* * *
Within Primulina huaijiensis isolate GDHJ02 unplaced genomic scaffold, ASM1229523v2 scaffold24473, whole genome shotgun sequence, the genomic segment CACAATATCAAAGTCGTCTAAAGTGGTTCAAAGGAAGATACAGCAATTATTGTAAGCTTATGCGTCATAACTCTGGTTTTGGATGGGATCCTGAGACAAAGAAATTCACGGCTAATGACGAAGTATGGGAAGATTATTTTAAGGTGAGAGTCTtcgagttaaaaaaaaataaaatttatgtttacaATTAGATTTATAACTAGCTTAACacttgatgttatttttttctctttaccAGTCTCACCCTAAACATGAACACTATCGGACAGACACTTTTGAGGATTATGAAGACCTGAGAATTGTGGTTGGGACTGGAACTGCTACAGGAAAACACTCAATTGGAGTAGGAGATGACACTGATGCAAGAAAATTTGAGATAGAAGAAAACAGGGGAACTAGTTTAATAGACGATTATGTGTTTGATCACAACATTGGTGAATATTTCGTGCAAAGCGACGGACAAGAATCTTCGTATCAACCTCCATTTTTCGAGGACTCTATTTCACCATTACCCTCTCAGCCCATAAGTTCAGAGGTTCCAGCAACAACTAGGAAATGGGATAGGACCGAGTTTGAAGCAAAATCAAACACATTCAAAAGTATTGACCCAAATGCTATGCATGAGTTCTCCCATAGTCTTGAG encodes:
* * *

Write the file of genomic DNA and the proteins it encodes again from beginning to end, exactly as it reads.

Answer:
Within Primulina huaijiensis isolate GDHJ02 unplaced genomic scaffold, ASM1229523v2 scaffold24473, whole genome shotgun sequence, the genomic segment CACAATATCAAAGTCGTCTAAAGTGGTTCAAAGGAAGATACAGCAATTATTGTAAGCTTATGCGTCATAACTCTGGTTTTGGATGGGATCCTGAGACAAAGAAATTCACGGCTAATGACGAAGTATGGGAAGATTATTTTAAGGTGAGAGTCTtcgagttaaaaaaaaataaaatttatgtttacaATTAGATTTATAACTAGCTTAACacttgatgttatttttttctctttaccAGTCTCACCCTAAACATGAACACTATCGGACAGACACTTTTGAGGATTATGAAGACCTGAGAATTGTGGTTGGGACTGGAACTGCTACAGGAAAACACTCAATTGGAGTAGGAGATGACACTGATGCAAGAAAATTTGAGATAGAAGAAAACAGGGGAACTAGTTTAATAGACGATTATGTGTTTGATCACAACATTGGTGAATATTTCGTGCAAAGCGACGGACAAGAATCTTCGTATCAACCTCCATTTTTCGAGGACTCTATTTCACCATTACCCTCTCAGCCCATAAGTTCAGAGGTTCCAGCAACAACTAGGAAATGGGATAGGACCGAGTTTGAAGCAAAATCAAACACATTCAAAAGTATTGACCCAAATGCTATGCATGAGTTCTCCCATAGTCTTGAG encodes: